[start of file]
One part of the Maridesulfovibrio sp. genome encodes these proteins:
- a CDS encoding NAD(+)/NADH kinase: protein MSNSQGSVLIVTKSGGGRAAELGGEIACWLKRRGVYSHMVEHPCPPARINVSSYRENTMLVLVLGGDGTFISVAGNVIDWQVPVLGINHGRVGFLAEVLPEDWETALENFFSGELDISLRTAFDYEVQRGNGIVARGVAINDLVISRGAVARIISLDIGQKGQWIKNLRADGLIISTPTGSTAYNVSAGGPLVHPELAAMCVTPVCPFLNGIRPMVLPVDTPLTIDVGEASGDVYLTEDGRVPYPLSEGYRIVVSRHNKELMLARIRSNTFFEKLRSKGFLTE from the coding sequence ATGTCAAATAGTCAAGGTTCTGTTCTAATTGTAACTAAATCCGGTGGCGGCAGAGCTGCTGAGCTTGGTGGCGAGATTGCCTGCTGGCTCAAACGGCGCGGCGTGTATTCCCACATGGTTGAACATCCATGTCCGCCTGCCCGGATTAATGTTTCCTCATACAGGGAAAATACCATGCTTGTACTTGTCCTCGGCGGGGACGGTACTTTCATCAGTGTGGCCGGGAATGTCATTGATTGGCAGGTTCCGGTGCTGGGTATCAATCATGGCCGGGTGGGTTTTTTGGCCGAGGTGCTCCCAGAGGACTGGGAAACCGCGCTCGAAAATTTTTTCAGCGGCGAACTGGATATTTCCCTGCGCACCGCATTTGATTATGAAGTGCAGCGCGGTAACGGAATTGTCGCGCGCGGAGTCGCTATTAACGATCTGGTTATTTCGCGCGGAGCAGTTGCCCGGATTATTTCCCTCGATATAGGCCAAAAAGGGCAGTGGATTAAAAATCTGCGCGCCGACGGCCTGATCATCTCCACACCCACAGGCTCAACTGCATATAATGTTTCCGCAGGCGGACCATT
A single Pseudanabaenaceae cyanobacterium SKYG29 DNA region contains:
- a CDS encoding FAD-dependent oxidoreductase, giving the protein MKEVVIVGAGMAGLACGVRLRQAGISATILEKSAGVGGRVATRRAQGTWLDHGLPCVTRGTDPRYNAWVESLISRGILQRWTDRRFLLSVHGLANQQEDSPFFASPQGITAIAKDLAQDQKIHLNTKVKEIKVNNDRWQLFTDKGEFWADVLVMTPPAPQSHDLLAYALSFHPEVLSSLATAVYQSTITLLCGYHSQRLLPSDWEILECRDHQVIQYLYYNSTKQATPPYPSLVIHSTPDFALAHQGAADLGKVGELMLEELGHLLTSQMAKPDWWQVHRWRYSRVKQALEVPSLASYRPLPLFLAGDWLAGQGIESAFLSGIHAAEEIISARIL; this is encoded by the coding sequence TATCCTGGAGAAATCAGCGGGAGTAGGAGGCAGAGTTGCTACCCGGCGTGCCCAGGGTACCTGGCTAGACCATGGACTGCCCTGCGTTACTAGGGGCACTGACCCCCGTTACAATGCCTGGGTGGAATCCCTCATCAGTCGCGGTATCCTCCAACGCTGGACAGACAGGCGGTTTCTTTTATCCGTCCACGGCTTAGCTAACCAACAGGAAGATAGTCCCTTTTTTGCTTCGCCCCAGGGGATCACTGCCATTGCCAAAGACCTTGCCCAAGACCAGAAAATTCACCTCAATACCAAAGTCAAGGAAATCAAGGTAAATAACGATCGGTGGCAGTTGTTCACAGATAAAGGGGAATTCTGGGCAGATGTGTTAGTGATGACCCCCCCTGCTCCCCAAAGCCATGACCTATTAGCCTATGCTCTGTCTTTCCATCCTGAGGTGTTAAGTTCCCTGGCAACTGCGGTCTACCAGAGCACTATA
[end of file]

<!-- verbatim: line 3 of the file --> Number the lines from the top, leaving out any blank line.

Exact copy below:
A single Pseudanabaenaceae cyanobacterium SKYG29 DNA region contains: